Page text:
Staff Picks: Books
Staff-recommended reading from the
Kadir Nelson is my favorite illustrator and now he has illustrated and written a new book! I especially like his historical portraits. In Heart and Soul he writes about the lives that belong with his expressive faces, some of them fictional and some of them biographical, but all of them speak to me. They tell stories of injustice, unfair laws and the struggles and determination it took to rally against them.
Heart and Soul: the Story of America and African Americans is very nicely done in an old storytelling style that says "that promise and the right to fight for it is worth every ounce of it's weight in gold. It is our Nation’s heart and soul."
Heart and Soul: the story of America and African Americans
I typically prefer novels over short stories. I like to sink my teeth into a story and chew on it for a while. However, sometimes I’ll read anthologies of short stories, to get some ideas about new (to me) authors, whose novels I might like to read.
Sometimes I’ll pick up an annual Best American Comics for the same reason -- to be exposed to some new graphic novelists. Series editors Jessica Abel and Matt Madden choose a guest editor each year, who picks some 25-30 graphic novel excerpts or comic strips to be included. Some strips are chosen from “online only” comics; some are published in traditional print fashion. Best American Comics 2011, published this fall, was edited by Alison Bechdel, one of my favorite cartoonists.
Check it out, but don’t stop there. If you’re intrigued by a strip, find more works by your favorite artists from among almost 3500 titles held by KPL!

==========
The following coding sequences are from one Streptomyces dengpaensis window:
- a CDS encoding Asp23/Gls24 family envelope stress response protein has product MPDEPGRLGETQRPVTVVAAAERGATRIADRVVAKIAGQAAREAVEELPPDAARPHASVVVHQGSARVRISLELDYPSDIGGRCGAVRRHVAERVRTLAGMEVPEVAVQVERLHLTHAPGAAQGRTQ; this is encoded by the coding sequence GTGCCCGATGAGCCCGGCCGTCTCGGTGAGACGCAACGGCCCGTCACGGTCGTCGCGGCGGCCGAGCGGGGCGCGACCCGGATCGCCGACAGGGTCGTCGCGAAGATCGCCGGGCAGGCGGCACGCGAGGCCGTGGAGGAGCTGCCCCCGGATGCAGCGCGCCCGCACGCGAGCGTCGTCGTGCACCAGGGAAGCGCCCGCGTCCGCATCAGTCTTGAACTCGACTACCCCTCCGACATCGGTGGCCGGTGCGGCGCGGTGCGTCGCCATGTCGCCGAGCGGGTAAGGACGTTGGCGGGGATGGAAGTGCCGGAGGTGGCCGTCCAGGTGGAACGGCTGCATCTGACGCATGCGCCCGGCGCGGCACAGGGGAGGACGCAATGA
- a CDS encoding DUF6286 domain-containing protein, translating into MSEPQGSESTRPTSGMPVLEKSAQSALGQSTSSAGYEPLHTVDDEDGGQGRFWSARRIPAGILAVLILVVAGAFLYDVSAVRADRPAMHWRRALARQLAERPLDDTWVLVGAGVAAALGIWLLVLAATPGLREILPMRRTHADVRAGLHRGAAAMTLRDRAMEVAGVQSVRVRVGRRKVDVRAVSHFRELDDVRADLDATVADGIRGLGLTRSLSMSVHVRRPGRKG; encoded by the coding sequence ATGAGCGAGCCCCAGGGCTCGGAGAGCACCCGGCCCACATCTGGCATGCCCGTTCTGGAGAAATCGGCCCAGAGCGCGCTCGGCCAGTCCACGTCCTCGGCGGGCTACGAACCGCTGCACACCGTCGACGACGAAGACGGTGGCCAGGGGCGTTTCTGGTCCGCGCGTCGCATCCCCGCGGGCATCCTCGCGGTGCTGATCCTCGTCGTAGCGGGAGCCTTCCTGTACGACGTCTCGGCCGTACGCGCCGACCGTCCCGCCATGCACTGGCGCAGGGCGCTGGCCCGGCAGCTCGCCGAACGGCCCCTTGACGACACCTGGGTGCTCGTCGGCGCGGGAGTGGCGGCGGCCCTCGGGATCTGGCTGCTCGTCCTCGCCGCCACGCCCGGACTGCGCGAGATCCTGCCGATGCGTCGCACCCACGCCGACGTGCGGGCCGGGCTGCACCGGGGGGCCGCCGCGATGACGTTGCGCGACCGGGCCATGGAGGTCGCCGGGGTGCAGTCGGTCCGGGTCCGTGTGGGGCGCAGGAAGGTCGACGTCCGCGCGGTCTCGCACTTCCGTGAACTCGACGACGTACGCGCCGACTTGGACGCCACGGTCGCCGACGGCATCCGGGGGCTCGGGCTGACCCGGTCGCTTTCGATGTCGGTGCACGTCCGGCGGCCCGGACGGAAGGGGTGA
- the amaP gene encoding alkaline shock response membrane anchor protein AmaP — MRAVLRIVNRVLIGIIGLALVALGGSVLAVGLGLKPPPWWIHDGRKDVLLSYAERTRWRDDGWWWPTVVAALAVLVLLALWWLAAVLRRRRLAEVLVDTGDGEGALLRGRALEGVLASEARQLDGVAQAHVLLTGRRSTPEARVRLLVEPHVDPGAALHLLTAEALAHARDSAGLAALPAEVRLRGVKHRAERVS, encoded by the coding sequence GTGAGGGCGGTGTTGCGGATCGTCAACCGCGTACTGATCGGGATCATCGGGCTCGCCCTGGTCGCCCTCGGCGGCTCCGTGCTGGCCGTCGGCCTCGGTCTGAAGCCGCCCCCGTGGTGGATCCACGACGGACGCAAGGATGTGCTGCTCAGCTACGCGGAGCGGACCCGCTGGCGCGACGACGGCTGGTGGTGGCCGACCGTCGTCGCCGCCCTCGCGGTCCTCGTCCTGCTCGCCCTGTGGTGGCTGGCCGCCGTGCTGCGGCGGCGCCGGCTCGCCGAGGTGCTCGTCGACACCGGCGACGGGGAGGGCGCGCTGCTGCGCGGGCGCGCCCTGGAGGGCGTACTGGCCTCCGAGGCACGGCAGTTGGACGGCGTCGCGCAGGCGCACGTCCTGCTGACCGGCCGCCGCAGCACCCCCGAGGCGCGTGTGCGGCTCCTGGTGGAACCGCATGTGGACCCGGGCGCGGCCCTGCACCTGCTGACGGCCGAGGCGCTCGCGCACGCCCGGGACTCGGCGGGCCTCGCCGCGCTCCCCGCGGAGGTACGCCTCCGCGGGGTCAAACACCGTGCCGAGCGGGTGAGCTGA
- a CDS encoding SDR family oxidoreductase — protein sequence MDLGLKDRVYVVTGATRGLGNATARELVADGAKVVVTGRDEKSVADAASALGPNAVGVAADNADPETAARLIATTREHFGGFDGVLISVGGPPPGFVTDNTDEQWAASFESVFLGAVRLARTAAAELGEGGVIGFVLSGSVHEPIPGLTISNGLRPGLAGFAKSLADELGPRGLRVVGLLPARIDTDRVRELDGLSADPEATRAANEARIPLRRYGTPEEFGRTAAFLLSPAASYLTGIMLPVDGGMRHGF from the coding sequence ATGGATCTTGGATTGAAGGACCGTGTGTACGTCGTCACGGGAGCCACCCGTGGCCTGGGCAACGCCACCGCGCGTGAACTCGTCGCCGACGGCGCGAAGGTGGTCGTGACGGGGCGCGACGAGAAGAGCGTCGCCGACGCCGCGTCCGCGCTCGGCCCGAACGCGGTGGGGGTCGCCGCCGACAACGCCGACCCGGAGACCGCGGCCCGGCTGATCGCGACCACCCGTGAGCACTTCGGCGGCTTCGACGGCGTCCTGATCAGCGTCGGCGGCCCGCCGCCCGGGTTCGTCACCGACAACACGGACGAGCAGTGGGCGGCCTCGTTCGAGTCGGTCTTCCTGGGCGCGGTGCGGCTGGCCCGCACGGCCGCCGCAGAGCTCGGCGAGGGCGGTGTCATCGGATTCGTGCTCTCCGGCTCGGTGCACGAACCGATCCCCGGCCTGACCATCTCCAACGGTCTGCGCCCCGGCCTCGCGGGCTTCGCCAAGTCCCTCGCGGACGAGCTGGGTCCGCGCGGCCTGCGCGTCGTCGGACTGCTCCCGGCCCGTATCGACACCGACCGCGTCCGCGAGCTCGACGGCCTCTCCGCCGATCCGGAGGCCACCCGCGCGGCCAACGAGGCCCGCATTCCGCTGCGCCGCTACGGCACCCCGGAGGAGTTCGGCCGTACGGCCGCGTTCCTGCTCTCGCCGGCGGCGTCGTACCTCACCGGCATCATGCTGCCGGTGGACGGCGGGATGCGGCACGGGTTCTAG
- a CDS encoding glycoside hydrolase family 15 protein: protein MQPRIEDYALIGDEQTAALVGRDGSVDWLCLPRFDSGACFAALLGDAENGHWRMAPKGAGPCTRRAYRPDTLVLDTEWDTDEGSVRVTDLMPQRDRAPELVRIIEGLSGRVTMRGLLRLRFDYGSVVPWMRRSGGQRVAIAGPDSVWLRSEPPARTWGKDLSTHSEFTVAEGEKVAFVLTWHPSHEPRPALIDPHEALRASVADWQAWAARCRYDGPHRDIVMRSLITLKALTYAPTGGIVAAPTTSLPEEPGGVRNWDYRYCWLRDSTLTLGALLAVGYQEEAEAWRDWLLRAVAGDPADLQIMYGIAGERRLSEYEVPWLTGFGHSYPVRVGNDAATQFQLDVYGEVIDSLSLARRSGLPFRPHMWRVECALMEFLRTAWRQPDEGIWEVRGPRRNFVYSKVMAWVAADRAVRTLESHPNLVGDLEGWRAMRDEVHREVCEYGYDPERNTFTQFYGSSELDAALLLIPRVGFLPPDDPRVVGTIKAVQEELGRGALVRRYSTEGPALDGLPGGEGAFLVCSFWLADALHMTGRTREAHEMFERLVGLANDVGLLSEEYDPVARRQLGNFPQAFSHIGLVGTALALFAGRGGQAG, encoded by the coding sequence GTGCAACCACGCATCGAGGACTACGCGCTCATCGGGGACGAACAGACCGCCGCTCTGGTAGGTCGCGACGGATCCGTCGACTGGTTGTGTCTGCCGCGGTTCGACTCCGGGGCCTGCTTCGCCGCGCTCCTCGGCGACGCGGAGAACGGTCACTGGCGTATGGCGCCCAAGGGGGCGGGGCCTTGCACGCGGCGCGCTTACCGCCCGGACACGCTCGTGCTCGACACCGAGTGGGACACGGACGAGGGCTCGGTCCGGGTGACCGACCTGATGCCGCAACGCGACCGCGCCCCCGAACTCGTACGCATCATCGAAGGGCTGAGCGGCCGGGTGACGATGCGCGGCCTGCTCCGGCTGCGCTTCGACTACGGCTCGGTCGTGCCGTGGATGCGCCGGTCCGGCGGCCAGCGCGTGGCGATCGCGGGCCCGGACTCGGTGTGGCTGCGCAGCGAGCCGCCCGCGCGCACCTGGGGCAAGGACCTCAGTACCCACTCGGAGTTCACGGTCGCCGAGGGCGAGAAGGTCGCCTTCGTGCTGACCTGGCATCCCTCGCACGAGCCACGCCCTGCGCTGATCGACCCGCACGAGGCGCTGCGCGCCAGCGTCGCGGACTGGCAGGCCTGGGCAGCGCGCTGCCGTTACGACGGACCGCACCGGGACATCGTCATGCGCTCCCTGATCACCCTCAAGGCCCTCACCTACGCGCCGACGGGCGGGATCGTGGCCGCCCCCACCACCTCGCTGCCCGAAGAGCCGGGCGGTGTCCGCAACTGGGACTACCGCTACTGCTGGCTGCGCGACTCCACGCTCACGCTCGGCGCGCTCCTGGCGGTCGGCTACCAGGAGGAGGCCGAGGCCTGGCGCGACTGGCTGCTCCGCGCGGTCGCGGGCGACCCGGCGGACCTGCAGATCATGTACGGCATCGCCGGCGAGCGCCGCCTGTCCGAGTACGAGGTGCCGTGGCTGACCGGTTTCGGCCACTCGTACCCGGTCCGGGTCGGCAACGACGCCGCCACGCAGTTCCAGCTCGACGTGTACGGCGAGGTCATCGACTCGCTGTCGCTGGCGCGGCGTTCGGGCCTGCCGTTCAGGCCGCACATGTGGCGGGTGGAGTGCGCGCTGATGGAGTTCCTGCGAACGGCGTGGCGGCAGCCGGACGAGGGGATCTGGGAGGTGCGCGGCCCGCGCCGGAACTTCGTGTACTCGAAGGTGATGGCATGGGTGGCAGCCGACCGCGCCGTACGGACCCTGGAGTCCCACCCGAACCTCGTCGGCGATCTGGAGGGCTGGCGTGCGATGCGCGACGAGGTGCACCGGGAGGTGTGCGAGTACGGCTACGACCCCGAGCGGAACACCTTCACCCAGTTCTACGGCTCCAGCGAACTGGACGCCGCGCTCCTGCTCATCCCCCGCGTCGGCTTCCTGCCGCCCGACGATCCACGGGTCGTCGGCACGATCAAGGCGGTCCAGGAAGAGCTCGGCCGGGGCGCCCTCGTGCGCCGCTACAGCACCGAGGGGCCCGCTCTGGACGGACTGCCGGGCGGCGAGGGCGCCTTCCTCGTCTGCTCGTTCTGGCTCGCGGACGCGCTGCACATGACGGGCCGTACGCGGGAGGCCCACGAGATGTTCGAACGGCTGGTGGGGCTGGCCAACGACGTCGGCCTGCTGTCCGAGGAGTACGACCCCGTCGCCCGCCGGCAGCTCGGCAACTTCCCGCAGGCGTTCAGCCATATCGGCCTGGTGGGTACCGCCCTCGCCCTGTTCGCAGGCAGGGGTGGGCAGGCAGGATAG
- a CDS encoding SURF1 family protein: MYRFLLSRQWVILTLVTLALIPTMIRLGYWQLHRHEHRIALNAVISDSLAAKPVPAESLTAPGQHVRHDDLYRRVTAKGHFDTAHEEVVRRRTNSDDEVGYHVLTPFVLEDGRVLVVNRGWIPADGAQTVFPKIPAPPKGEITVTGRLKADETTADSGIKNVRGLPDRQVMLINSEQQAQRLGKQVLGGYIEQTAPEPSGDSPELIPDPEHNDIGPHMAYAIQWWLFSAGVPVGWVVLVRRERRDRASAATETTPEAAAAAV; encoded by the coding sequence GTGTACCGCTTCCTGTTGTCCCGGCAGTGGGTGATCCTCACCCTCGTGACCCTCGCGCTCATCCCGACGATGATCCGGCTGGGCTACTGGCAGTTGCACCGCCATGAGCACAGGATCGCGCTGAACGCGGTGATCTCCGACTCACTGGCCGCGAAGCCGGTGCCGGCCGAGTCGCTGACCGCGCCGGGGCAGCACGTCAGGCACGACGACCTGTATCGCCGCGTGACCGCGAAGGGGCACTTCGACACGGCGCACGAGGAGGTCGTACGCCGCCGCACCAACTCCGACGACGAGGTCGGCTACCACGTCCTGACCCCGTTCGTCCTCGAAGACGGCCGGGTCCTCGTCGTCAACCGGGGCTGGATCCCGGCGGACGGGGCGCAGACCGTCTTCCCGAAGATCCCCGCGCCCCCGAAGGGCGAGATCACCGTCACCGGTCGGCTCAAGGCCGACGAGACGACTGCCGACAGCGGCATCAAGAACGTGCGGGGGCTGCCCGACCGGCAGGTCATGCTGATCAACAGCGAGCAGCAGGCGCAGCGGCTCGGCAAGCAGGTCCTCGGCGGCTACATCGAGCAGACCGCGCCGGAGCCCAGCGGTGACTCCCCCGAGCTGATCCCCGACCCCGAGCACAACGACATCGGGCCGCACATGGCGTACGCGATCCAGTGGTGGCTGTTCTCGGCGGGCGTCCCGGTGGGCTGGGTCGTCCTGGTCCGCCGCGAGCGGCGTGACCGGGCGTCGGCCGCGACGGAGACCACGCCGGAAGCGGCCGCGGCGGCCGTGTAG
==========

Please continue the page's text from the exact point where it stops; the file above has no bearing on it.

Best American Comics
Don’t you love the cover of this Halloween book? Denise Fleming’s artwork in all of her books is so rich and vibrant...and this nighttime sky is the perfect background for the pumpkins and creatures.
Pumpkin Eye is a great choice for pre-schoolers: the slightly scary mood balanced by costumed friends and deliciously descriptive words. It’s such a fun Halloween treat!
I was turned on to the history of the papacy through my college art history classes. It is simply impossible to separate the stories of some of the great European artists from the happenings of their contemporary leaders of the Catholic Church. When I heard about John Julius Norwich’s new book, Absolute Monarchs: a history of the papacy, I immediately put a hold on it. Norwich gives us a chronological history of the popes (and antipopes) throughout the two thousand year history of the church, detailing many of their endeavors and challenges such as struggles with secular rulers, church reforms, family scandals, monumental building projects, and much more. The earliest popes, of whom there remains little information, have rather short sections dedicated to them while some of the most influential popes receive much greater discussion.
When I think about Pope Benedict XVI or Pope John Paul II, I have a hard time imagining them leading armies of soldiers in order to conquest new regions of Italy as Pope Julius II did, or holding romping parties at the Vatican as Pope Alexander VI did for his daughter Lucrezia. (Wait, did you catch that…daughter of a pope…that’s not supposed to happen! For another interesting read though, take a look at Lucrezia Borgia’s biography.) These two late 15th to early 16th century popes fall in Norwich’s chapter titled The Monsters. What is evident from the book, though, is that the number of popes who took on this position in hopes of genuinely spreading the Word of Christ and making the world a better place, far outnumbers those who saw it as simply a position of wealth and power. But this task is not a simple one and the political upheaval that the popes were often involved in could be debilitating.